A black bear was sighted wandering several times in Harford County Saturday, according to police.
Harford County sheriff's deputies responded to three separate locations for sightings of the bear and in one of them, on Montreal Drive, in the Carsins Run area west of Aberdeen, a deputy spotted the bear, according to Capt. Keith Warner, a spokesman for the sheriff's office.
The deputy saw the bear a little after 5:51 p.m. and said it was in the back yard of a residence, close to the wood line, Warner added.
The bear was probably two-to-three years old, 250 to 300 pounds and about six feet tall, according to Warner. The deputy also added that it was non-aggressive.
Two other sightings were reported - at Tower Road in the Creswell area at 5:05 p.m. and on Cypress Drive at 8:47 p.m. - Warner wrote in an e-mail Tuesday.
He added that the Department of Natural Resources was notified of the sightings, but would not respond unless the bear was acting aggressively.
There were also unconfirmed reports of a small black bear being sighted earlier in the day Saturday around the Maryland Golf & Country Clubs and nearby neighborhoods in the Bel Air area.
Activity high in June
June has historically been a prime month for bear sightings in Harford County.
A family reported encountering a bear while walking in the woods between Forest Hill and Fallston in June 1997. Two years later, a woman living on Schucks Road near Harford Community College reported seeing a bear in her garden.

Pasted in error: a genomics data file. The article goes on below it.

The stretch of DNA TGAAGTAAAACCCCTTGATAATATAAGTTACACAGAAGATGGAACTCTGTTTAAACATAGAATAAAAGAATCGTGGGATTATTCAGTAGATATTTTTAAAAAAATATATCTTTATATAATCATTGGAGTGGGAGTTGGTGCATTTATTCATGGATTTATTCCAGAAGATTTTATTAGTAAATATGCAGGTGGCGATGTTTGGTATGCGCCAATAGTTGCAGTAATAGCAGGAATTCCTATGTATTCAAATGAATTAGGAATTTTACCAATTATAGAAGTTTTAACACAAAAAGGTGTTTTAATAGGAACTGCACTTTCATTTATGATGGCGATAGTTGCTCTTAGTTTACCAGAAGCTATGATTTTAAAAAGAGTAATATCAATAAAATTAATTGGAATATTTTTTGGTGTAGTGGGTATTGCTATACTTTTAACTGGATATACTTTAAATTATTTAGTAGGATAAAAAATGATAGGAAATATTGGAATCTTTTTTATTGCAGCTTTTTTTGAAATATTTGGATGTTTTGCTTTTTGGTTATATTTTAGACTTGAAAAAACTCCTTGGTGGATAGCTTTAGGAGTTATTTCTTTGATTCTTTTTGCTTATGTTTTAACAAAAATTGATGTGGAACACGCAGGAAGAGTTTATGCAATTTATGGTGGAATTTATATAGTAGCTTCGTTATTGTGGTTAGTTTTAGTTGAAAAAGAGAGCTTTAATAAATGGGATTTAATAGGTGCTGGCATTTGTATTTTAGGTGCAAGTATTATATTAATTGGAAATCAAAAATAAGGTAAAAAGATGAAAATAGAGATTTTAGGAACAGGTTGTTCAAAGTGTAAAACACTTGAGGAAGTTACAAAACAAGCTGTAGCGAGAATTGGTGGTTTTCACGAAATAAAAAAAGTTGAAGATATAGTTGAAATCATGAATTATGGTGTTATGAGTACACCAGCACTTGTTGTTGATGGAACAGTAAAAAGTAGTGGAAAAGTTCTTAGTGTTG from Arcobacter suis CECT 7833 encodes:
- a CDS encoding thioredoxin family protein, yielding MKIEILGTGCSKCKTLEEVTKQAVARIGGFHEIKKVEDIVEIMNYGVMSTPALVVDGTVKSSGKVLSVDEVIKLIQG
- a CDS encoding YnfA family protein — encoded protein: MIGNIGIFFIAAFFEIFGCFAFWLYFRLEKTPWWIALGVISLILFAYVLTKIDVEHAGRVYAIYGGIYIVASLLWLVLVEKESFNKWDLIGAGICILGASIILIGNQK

Probably the most widely covered of these past sightings occurred in June 2003, when a young black bear roamed from the Pennsylvania border through central Harford County to the Aberdeen area and then onto Aberdeen Proving Ground, as residents reported his daily movements. Unfortunately for him, the bear left APG and headed through Perryman and into the Creswell area, where he was shot by a homeowner on Nova Scotia Road, who told police the bear was threatening his dog. DNR staff had to euthanize the bear.
A bear was also sighted in the Jarrettsville area in June 2010, as reported by another sheriff's deputy, who said it had been one of his lifelong ambitions to see a bear in Harford County.
DNR issued a news advisory Tuesday, entitled "Reduce Human Bear conflicts," which notes this is time of the year when bears are traveling through Maryland.
Food sources such as trash, bird feeders and grills can draw bears into residential areas, DNR said. Residents are encouraged to keep trash indoors until it is scheduled to picked up. Outdoor grills should either be kept indoors or thoroughly cleaned when not in use.
People should also take down any bird feeders from April through November or to bring them in at night when bears are most active, according to DNR.